2.3.9. Workers

A Workers corresponds to an environment where builds are executed. A single physical machine that must run at least one Workers in order for Buildbot to be able to utilize it for running builds. Multiple Workers may run on a single machine to provide different environments that can reuse the same hardware by means of containers or virtual machines.

Each builder is associated with one or more Workers. For example, a builder which is used to perform macOS builds (as opposed to Linux or Windows builds) should naturally be associated with a Mac worker.

If multiple workers are available for any given builder, you will have some measure of redundancy: in case one worker goes offline, the others can still keep the Builder working. In addition, multiple workers will allow multiple simultaneous builds for the same Builder, which might be useful if you have a lot of forced or try builds taking place.

Ideally, each Worker that is configured for a builder should be identical. Otherwise build or test failures will be dependent on which worker the build is ran and this will complicate investigation of failures.

2.3.10. Builds

A Build is a single compile or test run of a particular version of the source code, and is comprised of a series of steps. The steps may be arbitrary. For example, for compiled software a build generally consists of the checkout, configure, make, and make check sequence. For interpreted projects like Python modules, a build is generally a checkout followed by an invocation of the bundled test suite.

A BuildFactory describes the steps a build will perform. The builder which starts a build uses its configured build factory to determine the build’s steps.

2.3.11. Users

Buildbot has a somewhat limited awareness of users. It assumes the world consists of a set of developers, each of whom can be described by a couple of simple attributes. These developers make changes to the source code, causing builds which may succeed or fail.

Users also may have different levels of authorization when issuing Buildbot commands, such as forcing a build from the web interface or from an IRC channel.

Each developer is primarily known through the source control system. Each Change object that arrives is tagged with a who field that typically gives the account name (on the repository machine) of the user responsible for that change. This string is displayed on the HTML status pages and in each Build’s blamelist.

To do more with the User than just refer to them, this username needs to be mapped into an address of some sort. The responsibility for this mapping is left up to the status module which needs the address. In the future, the responsibility for managing users will be transferred to User Objects.

The who fields in git Changes are used to create User Objects, which allows for more control and flexibility in how Buildbot manages users.

2.3.11.1. User Objects

User Objects allow Buildbot to better manage users throughout its various interactions with users (see Change Sources and Changes and Reporters). The User Objects are stored in the Buildbot database and correlate the various attributes that a user might have: irc, Git, etc.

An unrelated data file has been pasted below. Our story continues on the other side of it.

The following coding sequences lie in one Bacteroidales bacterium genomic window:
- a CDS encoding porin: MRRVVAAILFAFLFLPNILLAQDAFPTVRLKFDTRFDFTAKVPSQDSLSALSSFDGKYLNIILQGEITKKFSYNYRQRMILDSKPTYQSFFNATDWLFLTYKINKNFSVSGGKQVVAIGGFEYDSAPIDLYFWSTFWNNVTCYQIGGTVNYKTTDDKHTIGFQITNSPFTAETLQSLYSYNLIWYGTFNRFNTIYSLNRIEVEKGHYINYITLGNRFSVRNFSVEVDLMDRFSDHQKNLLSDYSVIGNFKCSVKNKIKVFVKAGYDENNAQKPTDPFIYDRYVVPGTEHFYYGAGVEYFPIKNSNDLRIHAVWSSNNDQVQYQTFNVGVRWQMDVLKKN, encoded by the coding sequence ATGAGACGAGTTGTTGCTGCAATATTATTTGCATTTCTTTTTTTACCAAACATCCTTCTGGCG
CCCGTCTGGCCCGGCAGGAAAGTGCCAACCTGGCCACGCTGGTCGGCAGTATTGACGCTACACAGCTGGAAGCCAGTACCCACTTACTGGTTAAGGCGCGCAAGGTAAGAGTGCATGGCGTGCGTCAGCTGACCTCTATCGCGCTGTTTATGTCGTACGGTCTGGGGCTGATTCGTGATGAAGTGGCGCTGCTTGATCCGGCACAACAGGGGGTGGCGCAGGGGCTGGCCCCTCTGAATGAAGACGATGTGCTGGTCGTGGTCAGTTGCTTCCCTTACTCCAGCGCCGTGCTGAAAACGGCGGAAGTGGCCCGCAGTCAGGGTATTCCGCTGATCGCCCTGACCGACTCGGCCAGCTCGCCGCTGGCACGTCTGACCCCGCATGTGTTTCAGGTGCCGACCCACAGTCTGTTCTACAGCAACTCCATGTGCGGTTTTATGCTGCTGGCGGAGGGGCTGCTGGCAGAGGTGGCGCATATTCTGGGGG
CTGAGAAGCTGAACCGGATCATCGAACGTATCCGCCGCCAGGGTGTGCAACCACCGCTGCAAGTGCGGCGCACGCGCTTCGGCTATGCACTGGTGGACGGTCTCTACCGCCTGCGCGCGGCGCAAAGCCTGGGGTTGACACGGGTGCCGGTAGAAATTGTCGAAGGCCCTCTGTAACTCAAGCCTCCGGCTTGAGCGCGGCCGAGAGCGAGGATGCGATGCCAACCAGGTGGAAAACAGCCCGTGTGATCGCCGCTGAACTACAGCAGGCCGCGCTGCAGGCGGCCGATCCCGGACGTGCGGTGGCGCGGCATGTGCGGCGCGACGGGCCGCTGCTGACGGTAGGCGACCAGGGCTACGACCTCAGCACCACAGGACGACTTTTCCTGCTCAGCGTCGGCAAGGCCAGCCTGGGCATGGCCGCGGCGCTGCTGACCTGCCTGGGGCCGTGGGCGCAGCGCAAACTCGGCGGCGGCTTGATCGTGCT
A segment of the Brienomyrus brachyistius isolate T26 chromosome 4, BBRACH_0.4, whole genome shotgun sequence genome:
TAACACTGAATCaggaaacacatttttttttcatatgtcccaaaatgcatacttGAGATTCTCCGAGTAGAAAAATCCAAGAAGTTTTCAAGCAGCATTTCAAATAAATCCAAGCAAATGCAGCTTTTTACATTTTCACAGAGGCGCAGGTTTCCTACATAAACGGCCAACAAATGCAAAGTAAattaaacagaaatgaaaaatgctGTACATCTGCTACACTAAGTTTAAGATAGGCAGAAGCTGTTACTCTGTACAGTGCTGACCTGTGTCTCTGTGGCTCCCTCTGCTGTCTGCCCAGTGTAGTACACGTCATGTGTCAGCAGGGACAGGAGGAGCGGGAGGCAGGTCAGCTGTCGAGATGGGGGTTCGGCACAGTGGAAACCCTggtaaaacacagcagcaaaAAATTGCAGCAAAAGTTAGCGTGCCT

Changes

Incoming Changes all have a who attribute attached to them that specifies which developer is responsible for that Change. When a Change is first rendered, the who attribute is parsed and added to the database if it doesn’t exist or checked against an existing user. The who attribute is formatted in different ways depending on the version control system that the Change came from.

git
who attributes take the form Full Name <Email>.
svn
who attributes are of the form Username.
hg
who attributes are free-form strings, but usually adhere to similar conventions as git attributes (Full Name <Email>).
cvs
who attributes are of the form Username.
darcs
who attributes contain an Email and may also include a Full Name like git attributes.
bzr
who attributes are free-form strings like hg, and can include a Username, Email, and/or Full Name.

Tools

For managing users manually, use the buildbot user command, which allows you to add, remove, update, and show various attributes of users in the Buildbot database (see Command-line Tool).

Uses

Correlating the various bits and pieces that Buildbot views as users also means that one attribute of a user can be translated into another. This provides a more complete view of users throughout Buildbot.

One such use is being able to find email addresses based on a set of Builds to notify users through the MailNotifier. This process is explained more clearly in Email Addresses.

Another way to utilize User Objects is through UsersAuth for web authentication. To use UsersAuth, you need to set a bb_username and bb_password via the buildbot user command line tool to check against. The password will be encrypted before storing in the database along with other user attributes.

2.3.11.2. Doing Things With Users

Each change has a single user who is responsible for it. Most builds have a set of changes: the build generally represents the first time these changes have been built and tested by the Buildbot. The build has a blamelist that is the union of the users responsible for all the build’s changes. If the build was created by a Try Schedulers this list will include the submitter of the try job, if known.